The Untouchables

by P.D. DTS staff

Sparsh” is a Hindi word for “touch.” We all have different experiences and preferences when it comes to physical touch. Some crave it, others may avoid it. But at our core, we share a common need for this unique expression of love and acceptance.

Elise and the team guitar in one of the many rickshaws

The rickshaw bumped and teetered, threatening to topple Tabea and me into the crazy throng of oncoming traffic. Hooting cars and cloud-puffing motorcycles fought their way down the road. Tabea and I exchanged a relieved glance as our rickshaw righted itself and rattled on. After thirty minutes, it came to a stop outside the leper colony.

Earlier that morning, as our team prepared for our second day of ministry at the leper colony in India, I felt that something unexpected awaited us and that it was important to go near the Hindu temple.

As we approached the temple, I was surprised to see children everywhere. Many looked at us with wide eyes – it was possible we were the first white people they had ever seen.

Kids in India

“Namaste!” I greeted the kids and locals. Hello!

The atmosphere around the temple felt heavy. I’ve encountered feelings like this before. Often, the only way to overcome the feeling is through prayer. Tabea and I prayed quietly as we walked and the heavy feeling lifted.

A monument in India

I paused to snap a photo of the temple with its ornate roof carvings. A group of little boys watching us overcame their shyness and raced over, smiling and motioning for me to take their picture. While we played with the kids, my eyes were drawn to a different sight. A thin man lay on the ground near the corner of the temple. He looked about 40, with some obvious physical and mental disabilities. A group of worshipers rounding the corner made sure to keep their distance. Not even the children paid him the slightest notice.

He was an “untouchable.”

Tabea and PD prayed with this man, this “untouchable.”

India’s predominant Hindu religion categorizes people into four descending classes or ‘castes’ according to their family status, lineage and occupation. At the bottom, even outside this hierarchy, are the Untouchables, a fifth class of outcasts. They are the social dogs of society, without any privileges or even basic rights. According to the philosophy of Karma, they deserve their lowly state because of their past lives. Untouchables are avoided at all costs. In extreme cases, even touching the shadow of an untouchable is considered unclean.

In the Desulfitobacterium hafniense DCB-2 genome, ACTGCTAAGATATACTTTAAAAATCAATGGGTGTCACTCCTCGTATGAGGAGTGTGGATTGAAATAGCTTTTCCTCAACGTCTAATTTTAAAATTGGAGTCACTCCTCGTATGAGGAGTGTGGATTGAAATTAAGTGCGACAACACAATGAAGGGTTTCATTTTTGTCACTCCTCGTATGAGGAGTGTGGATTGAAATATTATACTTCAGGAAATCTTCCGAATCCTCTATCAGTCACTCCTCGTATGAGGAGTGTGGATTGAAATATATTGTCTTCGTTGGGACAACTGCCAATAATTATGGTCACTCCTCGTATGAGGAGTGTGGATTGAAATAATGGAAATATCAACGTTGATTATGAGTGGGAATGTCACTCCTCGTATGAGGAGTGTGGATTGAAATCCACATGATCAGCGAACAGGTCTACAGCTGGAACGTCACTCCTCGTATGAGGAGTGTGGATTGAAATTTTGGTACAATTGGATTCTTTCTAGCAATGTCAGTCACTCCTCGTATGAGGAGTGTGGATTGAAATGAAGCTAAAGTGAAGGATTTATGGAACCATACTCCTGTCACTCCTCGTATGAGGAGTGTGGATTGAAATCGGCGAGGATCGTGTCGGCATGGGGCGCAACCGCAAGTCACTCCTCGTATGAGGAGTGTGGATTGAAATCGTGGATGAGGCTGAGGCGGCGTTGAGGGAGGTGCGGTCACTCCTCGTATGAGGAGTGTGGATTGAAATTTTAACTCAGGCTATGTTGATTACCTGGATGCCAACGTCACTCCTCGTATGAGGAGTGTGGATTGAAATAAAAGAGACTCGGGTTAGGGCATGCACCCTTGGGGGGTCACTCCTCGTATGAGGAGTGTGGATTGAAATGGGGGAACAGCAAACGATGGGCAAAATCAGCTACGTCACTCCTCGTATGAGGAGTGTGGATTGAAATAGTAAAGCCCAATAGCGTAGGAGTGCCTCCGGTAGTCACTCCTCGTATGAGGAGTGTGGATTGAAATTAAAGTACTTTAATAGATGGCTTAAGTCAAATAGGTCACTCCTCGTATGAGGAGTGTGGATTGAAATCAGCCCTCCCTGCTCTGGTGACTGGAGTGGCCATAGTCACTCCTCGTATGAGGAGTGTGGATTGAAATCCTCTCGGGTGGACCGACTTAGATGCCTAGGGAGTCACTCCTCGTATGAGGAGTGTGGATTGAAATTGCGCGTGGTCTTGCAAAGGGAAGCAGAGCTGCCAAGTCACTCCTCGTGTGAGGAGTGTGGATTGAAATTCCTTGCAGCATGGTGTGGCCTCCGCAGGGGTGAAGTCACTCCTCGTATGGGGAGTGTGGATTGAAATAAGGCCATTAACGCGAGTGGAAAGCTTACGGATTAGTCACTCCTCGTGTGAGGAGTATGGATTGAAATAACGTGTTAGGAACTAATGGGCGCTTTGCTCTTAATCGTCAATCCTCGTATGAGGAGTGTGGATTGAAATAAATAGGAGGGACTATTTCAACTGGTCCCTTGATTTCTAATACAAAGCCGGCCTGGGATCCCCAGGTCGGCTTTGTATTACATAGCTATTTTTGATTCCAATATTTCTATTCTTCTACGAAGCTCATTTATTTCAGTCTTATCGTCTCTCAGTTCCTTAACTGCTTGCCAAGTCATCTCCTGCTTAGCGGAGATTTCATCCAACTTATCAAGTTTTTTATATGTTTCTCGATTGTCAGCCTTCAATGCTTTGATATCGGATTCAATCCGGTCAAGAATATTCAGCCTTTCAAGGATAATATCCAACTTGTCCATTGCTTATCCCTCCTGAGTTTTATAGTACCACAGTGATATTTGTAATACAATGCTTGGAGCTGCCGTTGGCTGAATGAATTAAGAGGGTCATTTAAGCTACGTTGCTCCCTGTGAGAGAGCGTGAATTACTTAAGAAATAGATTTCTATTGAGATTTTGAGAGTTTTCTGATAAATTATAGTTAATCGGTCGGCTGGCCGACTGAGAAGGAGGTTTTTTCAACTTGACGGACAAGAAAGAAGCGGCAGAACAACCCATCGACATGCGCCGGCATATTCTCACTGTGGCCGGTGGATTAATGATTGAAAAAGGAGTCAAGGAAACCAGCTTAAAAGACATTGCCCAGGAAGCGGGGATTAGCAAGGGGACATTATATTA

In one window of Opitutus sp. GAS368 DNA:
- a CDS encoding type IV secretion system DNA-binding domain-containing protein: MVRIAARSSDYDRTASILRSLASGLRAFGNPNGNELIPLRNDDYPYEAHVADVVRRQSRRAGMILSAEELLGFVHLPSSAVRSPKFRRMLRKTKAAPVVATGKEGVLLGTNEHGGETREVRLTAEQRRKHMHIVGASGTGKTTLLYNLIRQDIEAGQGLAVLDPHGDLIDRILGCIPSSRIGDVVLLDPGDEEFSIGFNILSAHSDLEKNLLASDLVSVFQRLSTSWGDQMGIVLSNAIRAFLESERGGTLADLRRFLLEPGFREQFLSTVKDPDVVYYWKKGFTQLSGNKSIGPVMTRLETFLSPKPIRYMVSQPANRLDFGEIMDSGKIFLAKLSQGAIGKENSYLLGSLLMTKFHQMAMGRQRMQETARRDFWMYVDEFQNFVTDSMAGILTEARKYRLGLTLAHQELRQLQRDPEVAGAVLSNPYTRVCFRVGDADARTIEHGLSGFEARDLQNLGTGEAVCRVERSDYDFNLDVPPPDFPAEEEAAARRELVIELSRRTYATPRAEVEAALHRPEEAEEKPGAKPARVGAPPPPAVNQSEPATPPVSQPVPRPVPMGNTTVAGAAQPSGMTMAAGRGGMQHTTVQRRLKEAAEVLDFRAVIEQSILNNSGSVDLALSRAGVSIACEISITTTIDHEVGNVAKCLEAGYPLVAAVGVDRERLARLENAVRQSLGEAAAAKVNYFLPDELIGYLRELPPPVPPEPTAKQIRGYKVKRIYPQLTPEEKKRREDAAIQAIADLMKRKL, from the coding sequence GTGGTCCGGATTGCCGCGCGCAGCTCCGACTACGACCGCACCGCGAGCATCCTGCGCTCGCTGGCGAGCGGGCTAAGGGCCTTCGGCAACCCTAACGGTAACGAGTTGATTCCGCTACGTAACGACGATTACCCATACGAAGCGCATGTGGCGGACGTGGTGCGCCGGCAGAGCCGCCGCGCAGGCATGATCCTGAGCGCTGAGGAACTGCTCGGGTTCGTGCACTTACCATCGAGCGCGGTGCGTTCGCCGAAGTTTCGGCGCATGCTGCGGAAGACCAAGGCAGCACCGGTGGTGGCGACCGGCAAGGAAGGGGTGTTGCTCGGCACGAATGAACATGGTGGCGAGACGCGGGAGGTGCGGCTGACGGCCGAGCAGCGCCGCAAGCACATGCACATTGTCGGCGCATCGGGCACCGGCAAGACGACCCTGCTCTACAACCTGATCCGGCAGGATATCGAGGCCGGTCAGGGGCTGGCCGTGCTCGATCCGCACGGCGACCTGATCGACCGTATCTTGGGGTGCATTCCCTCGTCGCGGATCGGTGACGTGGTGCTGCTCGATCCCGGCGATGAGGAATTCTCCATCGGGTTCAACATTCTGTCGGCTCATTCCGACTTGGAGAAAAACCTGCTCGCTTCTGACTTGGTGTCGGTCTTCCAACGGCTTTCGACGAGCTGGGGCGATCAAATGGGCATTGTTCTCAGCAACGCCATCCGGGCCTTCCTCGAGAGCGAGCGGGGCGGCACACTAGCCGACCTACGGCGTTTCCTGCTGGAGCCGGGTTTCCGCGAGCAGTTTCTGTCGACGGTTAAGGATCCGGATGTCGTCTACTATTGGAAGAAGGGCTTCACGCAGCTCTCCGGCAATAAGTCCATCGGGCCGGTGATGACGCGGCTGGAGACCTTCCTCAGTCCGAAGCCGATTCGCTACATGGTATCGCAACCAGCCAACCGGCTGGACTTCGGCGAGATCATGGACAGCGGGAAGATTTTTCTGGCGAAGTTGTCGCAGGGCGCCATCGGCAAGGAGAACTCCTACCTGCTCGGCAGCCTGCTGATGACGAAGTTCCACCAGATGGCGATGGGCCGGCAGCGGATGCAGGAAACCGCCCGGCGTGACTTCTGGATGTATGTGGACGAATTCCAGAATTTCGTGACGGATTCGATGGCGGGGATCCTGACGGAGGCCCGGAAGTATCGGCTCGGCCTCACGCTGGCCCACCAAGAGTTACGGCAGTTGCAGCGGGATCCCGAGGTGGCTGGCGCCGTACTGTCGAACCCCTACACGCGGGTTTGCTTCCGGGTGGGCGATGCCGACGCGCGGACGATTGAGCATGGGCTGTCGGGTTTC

Yet I felt compelled to go over to this man.

How would Jesus bless him? I wondered. He looked emaciated from hunger. What can I give him?
I rifled through my backpack and took out the only food I had – some jerky. Giving food away isn’t something that comes naturally to me, especially on mission trips where any kind of protein is a precious commodity. But I thought of how precious this man was to Jesus.

I walked over to the man. His eyes were closed, but his body contorted as if in pain. A huge lump rose in my throat. Lord, how can I show your heart?

“Namaste,” I said, crouching down and holding the food out to him.

The man opened his eyes. I took a bite of the meat to show it was good food and offered him the rest. He seemed confused, but took it anyway, the pained look still etched on his face.

PD, Tabea, and the “untouchable” man no one else would approach

By now we had drawn a crowd. The Hindu worshipers and children were laughing, mocking me and trying to pull me away, but I shrugged them off. I looked the man in the eye and laid my hand gently on his shoulder.

“God loves you.”

The transformation on the man’s face was immediate. One second, agony; the next, complete joy. I told him again that the God of the universe loved him. Cared about him. His smile grew even bigger as tears filled his eyes and mine.

Of course it occurred to me that he couldn’t understand me. But fortunately the power of touch – most importantly, God’s touch – crosses all language boundaries.

In that moment I knew that God had touched somewhere very deep inside his soul. There is a word they use in India for times like this: sparsh. It means to touch someone’s life.

This encounter will stay etched into my mind for a long time because I experienced first hand how a loving touch of God can alter a man’s heart. And as I was talking to God at the end of the day about the moment outside the Hindu temple, I caught a glimpse of God’s heart for this man—and the world. “In my kingdom,” God said, “there are no untouchables.”


By the way, later on that night our local contact, told the rest of our team some great news. At the market that day, he found four kilos of beef! It is hard enough to get any beef in India, let alone four kilos. A very rare treat indeed. It was like a perfectly timed gift by our wonderful God!